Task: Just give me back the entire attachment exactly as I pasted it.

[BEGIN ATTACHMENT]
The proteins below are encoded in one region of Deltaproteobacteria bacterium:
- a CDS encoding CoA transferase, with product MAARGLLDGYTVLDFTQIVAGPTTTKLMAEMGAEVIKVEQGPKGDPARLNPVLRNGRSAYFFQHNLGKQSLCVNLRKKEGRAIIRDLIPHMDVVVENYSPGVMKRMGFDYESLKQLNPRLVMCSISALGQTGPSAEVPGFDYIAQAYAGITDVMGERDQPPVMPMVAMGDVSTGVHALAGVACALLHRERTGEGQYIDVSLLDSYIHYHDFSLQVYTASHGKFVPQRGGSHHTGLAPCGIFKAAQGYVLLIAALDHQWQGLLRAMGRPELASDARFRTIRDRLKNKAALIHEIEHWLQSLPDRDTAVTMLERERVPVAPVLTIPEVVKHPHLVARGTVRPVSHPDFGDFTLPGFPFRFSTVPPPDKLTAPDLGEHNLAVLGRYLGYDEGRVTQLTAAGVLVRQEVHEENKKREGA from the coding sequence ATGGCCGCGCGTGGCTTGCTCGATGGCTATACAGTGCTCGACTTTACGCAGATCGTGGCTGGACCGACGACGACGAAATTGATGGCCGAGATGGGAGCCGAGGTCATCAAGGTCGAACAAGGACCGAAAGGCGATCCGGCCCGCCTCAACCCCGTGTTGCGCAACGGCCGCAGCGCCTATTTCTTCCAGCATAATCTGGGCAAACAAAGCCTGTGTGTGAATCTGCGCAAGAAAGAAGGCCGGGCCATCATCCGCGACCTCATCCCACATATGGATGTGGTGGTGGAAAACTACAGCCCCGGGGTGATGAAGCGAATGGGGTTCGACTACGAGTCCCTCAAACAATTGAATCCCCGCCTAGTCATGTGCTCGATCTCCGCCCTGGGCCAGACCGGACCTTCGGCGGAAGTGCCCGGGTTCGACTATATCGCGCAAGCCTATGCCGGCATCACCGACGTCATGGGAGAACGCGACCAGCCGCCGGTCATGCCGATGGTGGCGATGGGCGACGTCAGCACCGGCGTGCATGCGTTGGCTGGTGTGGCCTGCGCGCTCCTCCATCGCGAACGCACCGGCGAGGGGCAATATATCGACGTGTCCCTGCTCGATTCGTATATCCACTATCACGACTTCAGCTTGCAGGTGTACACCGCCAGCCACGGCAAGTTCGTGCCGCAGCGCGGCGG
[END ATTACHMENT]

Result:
The proteins below are encoded in one region of Deltaproteobacteria bacterium:
- a CDS encoding CoA transferase, with product MAARGLLDGYTVLDFTQIVAGPTTTKLMAEMGAEVIKVEQGPKGDPARLNPVLRNGRSAYFFQHNLGKQSLCVNLRKKEGRAIIRDLIPHMDVVVENYSPGVMKRMGFDYESLKQLNPRLVMCSISALGQTGPSAEVPGFDYIAQAYAGITDVMGERDQPPVMPMVAMGDVSTGVHALAGVACALLHRERTGEGQYIDVSLLDSYIHYHDFSLQVYTASHGKFVPQRGGSHHTGLAPCGIFKAAQGYVLLIAALDHQWQGLLRAMGRPELASDARFRTIRDRLKNKAALIHEIEHWLQSLPDRDTAVTMLERERVPVAPVLTIPEVVKHPHLVARGTVRPVSHPDFGDFTLPGFPFRFSTVPPPDKLTAPDLGEHNLAVLGRYLGYDEGRVTQLTAAGVLVRQEVHEENKKREGA from the coding sequence ATGGCCGCGCGTGGCTTGCTCGATGGCTATACAGTGCTCGACTTTACGCAGATCGTGGCTGGACCGACGACGACGAAATTGATGGCCGAGATGGGAGCCGAGGTCATCAAGGTCGAACAAGGACCGAAAGGCGATCCGGCCCGCCTCAACCCCGTGTTGCGCAACGGCCGCAGCGCCTATTTCTTCCAGCATAATCTGGGCAAACAAAGCCTGTGTGTGAATCTGCGCAAGAAAGAAGGCCGGGCCATCATCCGCGACCTCATCCCACATATGGATGTGGTGGTGGAAAACTACAGCCCCGGGGTGATGAAGCGAATGGGGTTCGACTACGAGTCCCTCAAACAATTGAATCCCCGCCTAGTCATGTGCTCGATCTCCGCCCTGGGCCAGACCGGACCTTCGGCGGAAGTGCCCGGGTTCGACTATATCGCGCAAGCCTATGCCGGCATCACCGACGTCATGGGAGAACGCGACCAGCCGCCGGTCATGCCGATGGTGGCGATGGGCGACGTCAGCACCGGCGTGCATGCGTTGGCTGGTGTGGCCTGCGCGCTCCTCCATCGCGAACGCACCGGCGAGGGGCAATATATCGACGTGTCCCTGCTCGATTCGTATATCCACTATCACGACTTCAGCTTGCAGGTGTACACCGCCAGCCACGGCAAGTTCGTGCCGCAGCGCGGCGG